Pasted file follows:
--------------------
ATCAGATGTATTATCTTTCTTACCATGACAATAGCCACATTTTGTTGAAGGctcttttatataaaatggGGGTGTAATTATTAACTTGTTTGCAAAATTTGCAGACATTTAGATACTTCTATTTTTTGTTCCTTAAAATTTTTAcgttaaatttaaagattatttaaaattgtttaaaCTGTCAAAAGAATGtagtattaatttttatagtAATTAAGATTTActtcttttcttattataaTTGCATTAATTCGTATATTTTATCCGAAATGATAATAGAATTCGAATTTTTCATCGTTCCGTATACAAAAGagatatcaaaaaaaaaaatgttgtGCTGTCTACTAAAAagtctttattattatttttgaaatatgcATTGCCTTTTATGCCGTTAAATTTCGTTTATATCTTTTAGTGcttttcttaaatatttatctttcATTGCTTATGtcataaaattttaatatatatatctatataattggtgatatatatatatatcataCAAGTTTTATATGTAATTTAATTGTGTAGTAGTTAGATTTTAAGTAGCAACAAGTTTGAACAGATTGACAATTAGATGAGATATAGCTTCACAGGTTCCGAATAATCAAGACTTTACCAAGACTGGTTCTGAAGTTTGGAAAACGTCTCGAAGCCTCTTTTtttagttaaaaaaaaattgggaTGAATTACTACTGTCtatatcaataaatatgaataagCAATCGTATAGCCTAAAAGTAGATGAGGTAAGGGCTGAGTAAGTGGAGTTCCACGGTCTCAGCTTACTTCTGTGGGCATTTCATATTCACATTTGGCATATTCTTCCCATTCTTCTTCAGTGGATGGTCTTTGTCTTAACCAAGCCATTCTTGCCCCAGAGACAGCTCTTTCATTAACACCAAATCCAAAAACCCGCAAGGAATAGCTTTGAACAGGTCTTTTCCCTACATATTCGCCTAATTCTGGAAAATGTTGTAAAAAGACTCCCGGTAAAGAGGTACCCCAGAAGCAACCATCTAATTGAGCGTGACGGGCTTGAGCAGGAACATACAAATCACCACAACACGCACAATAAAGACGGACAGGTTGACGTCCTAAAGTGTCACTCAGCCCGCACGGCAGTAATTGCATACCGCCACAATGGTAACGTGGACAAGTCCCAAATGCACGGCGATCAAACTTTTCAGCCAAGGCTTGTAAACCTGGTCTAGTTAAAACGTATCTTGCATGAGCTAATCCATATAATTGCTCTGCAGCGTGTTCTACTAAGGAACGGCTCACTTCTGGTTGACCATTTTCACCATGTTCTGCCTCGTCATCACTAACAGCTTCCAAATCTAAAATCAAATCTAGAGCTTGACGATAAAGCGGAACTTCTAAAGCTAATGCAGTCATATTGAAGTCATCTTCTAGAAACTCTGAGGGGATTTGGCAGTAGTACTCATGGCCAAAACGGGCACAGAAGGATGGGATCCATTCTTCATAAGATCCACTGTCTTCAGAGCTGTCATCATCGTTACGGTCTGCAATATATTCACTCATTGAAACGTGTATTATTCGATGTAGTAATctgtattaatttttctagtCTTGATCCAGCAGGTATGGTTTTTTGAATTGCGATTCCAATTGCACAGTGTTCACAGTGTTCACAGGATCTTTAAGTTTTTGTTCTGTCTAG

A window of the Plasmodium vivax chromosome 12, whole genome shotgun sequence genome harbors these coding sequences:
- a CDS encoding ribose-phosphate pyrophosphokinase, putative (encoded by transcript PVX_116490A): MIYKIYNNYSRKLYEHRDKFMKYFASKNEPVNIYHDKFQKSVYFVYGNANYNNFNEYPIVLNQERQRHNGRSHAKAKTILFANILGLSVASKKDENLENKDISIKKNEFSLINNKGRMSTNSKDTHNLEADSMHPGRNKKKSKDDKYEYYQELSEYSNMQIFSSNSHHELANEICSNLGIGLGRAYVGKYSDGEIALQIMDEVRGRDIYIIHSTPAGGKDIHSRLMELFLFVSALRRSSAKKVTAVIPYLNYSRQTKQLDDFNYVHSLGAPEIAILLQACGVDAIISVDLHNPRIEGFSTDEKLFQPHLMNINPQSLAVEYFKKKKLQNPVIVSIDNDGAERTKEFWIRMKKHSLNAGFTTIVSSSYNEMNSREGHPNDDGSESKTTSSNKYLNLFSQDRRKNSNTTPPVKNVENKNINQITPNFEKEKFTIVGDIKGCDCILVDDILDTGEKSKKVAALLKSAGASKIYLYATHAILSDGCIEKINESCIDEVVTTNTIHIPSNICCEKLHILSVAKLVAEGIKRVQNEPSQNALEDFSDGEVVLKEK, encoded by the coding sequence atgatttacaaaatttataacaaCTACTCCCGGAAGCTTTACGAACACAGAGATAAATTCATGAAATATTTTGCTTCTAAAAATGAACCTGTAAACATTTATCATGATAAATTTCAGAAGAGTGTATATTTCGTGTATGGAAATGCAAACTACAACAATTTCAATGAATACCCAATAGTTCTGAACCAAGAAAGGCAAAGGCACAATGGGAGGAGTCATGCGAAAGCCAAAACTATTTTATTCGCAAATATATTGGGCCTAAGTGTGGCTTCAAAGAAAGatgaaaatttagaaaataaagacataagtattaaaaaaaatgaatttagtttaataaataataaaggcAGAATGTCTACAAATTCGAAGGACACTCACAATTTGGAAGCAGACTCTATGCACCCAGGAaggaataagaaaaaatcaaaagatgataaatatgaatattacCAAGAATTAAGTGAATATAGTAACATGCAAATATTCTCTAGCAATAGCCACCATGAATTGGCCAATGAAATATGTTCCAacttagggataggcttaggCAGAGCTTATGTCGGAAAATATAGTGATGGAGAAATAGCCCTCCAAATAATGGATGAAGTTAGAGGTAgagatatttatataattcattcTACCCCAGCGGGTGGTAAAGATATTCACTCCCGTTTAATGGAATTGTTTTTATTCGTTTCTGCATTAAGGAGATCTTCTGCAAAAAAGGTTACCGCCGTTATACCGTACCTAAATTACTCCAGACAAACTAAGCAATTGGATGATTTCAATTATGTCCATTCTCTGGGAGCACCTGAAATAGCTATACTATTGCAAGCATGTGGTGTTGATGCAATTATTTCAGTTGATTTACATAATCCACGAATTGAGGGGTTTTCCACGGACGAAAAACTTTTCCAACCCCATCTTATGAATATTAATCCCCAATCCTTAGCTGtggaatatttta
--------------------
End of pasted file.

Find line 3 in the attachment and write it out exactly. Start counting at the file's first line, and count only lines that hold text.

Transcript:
- a CDS encoding ribose-phosphate pyrophosphokinase, putative (encoded by transcript PVX_116490A): MIYKIYNNYSRKLYEHRDKFMKYFASKNEPVNIYHDKFQKSVYFVYGNANYNNFNEYPIVLNQERQRHNGRSHAKAKTILFANILGLSVASKKDENLENKDISIKKNEFSLINNKGRMSTNSKDTHNLEADSMHPGRNKKKSKDDKYEYYQELSEYSNMQIFSSNSHHELANEICSNLGIGLGRAYVGKYSDGEIALQIMDEVRGRDIYIIHSTPAGGKDIHSRLMELFLFVSALRRSSAKKVTAVIPYLNYSRQTKQLDDFNYVHSLGAPEIAILLQACGVDAIISVDLHNPRIEGFSTDEKLFQPHLMNINPQSLAVEYFKKKKLQNPVIVSIDNDGAERTKEFWIRMKKHSLNAGFTTIVSSSYNEMNSREGHPNDDGSESKTTSSNKYLNLFSQDRRKNSNTTPPVKNVENKNINQITPNFEKEKFTIVGDIKGCDCILVDDILDTGEKSKKVAALLKSAGASKIYLYATHAILSDGCIEKINESCIDEVVTTNTIHIPSNICCEKLHILSVAKLVAEGIKRVQNEPSQNALEDFSDGEVVLKEK, encoded by the coding sequence atgatttacaaaatttataacaaCTACTCCCGGAAGCTTTACGAACACAGAGATAAATTCATGAAATATTTTGCTTCTAAAAATGAACCTGTAAACATTTATCATGATAAATTTCAGAAGAGTGTATATTTCGTGTATGGAAATGCAAACTACAACAATTTCAATGAATACCCAATAGTTCTGAACCAAGAAAGGCAAAGGCACAATGGGAGGAGTCATGCGAAAGCCAAAACTATTTTATTCGCAAATATATTGGGCCTAAGTGTGGCTTCAAAGAAAGatgaaaatttagaaaataaagacataagtattaaaaaaaatgaatttagtttaataaataataaaggcAGAATGTCTACAAATTCGAAGGACACTCACAATTTGGAAGCAGACTCTATGCACCCAGGAaggaataagaaaaaatcaaaagatgataaatatgaatattacCAAGAATTAAGTGAATATAGTAACATGCAAATATTCTCTAGCAATAGCCACCATGAATTGGCCAATGAAATATGTTCCAacttagggataggcttaggCAGAGCTTATGTCGGAAAATATAGTGATGGAGAAATAGCCCTCCAAATAATGGATGAAGTTAGAGGTAgagatatttatataattcattcTACCCCAGCGGGTGGTAAAGATATTCACTCCCGTTTAATGGAATTGTTTTTATTCGTTTCTGCATTAAGGAGATCTTCTGCAAAAAAGGTTACCGCCGTTATACCGTACCTAAATTACTCCAGACAAACTAAGCAATTGGATGATTTCAATTATGTCCATTCTCTGGGAGCACCTGAAATAGCTATACTATTGCAAGCATGTGGTGTTGATGCAATTATTTCAGTTGATTTACATAATCCACGAATTGAGGGGTTTTCCACGGACGAAAAACTTTTCCAACCCCATCTTATGAATATTAATCCCCAATCCTTAGCTGtggaatatttta